Linked by Thom Holwerda on Thu 25th Feb 2016 01:01 UTC
In the News

The primary weapon manufacturers wield to keep consumers running for the dumpster rather than the screwdriver is the Digital Millennium Copyright Act. Passed in 1998, its purpose was to bring copyright law into the digital era. Among other things, this law makes it illegal for owners and unauthorized repair people to break technical locks over copyrighted content, including software. Fixers have been fighting for exemptions to the DMCA, and in October 2015 the United States Copyright Office finally adopted a new set, making it legal to unlock carrier-activated phones, tablets, wearables, and mobile hotspots. Owners can also jailbreak phones, tablets, and smart TVs, and modify the software on 3D printers, cars, tractors, and heavy equipment. Nevertheless, software in many electronics, including game consoles, is still protected by the DMCA. At-home modifications or repairs can constitute a copyright violation. At the least, it will void a device's warranty, but it potentially carries up to a $1,000,000 fine and 10 years in prison, and numerous researchers, hobbyists, and companies have been taken to court.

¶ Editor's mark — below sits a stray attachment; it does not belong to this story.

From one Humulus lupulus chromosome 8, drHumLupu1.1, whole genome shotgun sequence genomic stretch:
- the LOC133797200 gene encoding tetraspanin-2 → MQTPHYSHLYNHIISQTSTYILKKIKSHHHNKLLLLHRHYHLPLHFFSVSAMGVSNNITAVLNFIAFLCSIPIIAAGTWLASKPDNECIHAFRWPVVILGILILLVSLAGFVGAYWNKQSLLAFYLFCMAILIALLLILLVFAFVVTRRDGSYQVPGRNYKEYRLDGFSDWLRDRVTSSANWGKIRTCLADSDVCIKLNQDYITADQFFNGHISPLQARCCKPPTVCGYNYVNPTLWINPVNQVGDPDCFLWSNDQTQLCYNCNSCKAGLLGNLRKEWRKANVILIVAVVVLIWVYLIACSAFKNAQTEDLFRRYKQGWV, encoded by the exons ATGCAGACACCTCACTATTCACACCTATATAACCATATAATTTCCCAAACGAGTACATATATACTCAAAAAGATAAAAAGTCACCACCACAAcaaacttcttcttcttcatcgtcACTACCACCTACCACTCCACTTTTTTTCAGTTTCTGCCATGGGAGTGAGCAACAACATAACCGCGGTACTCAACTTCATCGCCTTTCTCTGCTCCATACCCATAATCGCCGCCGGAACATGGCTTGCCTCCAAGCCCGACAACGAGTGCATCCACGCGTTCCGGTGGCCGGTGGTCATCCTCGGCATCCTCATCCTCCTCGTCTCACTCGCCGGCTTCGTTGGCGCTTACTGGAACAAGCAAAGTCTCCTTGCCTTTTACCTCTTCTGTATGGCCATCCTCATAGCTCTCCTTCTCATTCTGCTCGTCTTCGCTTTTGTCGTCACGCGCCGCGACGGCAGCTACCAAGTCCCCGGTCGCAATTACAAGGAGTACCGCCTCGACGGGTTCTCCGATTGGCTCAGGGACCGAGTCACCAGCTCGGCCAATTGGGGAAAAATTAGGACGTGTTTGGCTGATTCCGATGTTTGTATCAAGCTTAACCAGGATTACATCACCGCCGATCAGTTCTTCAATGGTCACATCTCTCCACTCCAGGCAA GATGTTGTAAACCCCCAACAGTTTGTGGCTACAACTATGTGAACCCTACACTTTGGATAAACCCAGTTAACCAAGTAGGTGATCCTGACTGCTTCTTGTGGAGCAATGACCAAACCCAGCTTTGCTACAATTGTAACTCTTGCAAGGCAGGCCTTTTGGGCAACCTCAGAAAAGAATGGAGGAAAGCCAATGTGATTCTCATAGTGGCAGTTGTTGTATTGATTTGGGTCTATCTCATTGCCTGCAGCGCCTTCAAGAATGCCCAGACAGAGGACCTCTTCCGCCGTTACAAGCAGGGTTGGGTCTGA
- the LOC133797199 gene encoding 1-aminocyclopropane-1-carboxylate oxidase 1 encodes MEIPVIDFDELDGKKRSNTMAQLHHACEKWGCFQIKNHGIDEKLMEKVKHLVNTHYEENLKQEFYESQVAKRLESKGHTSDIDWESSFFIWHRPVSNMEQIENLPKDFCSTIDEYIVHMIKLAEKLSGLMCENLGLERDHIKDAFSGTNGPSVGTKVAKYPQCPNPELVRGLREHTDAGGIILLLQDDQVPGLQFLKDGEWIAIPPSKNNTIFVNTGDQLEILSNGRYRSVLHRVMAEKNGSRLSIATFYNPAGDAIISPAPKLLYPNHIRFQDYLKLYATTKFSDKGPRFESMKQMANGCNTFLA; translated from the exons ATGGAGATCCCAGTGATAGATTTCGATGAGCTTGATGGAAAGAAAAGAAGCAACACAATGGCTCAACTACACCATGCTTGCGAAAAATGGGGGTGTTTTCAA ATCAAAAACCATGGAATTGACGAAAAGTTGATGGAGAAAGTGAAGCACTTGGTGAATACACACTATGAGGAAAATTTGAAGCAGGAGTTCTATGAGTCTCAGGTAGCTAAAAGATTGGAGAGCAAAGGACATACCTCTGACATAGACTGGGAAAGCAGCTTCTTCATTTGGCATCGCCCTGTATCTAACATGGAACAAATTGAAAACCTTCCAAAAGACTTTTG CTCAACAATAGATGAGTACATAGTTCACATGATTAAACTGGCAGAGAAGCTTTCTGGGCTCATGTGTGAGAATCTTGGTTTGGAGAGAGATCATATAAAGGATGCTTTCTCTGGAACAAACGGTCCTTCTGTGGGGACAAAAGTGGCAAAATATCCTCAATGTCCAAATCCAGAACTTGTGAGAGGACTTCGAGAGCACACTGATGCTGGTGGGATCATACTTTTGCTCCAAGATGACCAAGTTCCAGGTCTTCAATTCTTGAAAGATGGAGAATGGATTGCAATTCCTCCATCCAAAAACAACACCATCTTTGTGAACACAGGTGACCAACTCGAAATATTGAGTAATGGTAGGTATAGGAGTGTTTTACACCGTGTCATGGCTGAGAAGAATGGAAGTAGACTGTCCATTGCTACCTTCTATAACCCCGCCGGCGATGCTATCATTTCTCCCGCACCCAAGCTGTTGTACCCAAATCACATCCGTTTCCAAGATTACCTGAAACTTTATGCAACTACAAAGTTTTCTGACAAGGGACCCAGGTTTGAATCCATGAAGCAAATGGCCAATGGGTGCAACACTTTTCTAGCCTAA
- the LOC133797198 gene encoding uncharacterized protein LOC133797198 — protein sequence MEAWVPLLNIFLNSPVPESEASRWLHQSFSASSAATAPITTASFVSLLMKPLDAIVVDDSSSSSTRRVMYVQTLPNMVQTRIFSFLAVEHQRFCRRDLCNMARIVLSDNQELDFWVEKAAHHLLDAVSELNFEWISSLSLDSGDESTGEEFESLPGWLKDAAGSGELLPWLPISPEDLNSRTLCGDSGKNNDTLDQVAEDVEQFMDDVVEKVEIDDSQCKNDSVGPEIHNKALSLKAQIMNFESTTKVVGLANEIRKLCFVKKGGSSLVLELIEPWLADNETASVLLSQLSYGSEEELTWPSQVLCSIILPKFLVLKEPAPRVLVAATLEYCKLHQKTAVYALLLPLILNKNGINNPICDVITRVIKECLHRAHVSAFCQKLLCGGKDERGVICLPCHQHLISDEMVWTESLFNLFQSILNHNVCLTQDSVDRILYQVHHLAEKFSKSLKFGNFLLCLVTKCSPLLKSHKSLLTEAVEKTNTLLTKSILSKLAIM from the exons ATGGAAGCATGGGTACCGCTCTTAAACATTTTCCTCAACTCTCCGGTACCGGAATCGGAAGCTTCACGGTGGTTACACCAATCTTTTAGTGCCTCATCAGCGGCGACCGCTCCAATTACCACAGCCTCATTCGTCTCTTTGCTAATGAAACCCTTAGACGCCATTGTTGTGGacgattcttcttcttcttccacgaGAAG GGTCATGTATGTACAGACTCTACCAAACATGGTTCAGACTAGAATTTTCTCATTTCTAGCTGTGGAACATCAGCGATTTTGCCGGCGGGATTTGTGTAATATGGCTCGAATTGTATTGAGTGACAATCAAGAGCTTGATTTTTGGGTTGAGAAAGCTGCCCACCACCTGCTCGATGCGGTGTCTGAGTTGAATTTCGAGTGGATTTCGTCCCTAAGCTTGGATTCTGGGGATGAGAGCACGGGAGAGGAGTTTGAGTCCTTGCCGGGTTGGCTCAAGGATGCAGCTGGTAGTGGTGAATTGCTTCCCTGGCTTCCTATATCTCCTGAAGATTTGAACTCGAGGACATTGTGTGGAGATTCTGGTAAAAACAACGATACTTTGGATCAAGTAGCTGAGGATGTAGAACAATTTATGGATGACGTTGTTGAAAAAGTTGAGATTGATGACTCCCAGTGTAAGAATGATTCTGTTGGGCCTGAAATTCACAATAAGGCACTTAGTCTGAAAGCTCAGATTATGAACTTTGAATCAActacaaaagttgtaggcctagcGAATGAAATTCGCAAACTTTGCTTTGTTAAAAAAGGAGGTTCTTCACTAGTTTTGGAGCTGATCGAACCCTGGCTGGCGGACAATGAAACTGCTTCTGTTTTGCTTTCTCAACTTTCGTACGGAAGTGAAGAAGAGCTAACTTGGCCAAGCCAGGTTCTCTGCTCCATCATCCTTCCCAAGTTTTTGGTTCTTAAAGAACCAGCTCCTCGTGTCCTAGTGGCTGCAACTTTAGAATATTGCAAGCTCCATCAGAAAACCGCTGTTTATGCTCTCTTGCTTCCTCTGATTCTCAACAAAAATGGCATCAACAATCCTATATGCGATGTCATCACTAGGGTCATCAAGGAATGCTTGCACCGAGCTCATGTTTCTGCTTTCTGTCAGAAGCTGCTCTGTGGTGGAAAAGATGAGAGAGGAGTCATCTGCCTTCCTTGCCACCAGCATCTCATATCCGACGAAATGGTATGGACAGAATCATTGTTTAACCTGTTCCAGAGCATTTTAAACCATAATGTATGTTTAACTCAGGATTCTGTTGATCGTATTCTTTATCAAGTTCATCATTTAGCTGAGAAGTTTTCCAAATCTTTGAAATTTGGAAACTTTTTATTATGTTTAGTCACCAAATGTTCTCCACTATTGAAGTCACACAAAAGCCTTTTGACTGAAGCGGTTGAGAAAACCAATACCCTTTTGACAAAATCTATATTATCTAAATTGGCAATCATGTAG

Isn't the future fun?

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RE: The future is...
by ricegf on Thu 25th Feb 2016 16:42 UTC in reply to "The future is..."
Member since:

Isaac Asimov's "I, Robot" is a good example. "The Bicentennial Man" even more so. Both highly recommended!

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RE[2]: The future is...
by tylerdurden on Thu 25th Feb 2016 20:17 in reply to "RE: The future is..."
tylerdurden Member since:

Meh. He's one of my favorite authors, but Asimov could not write about the human condition, or women, for shit.

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RE[3]: The future is...
by Johann Chua on Thu 25th Feb 2016 22:27 in reply to "RE[2]: The future is..."
Johann Chua Member since:

Ditto. His non-fiction is sometimes more interesting than his fiction, though his science books are probably all out of date by now.

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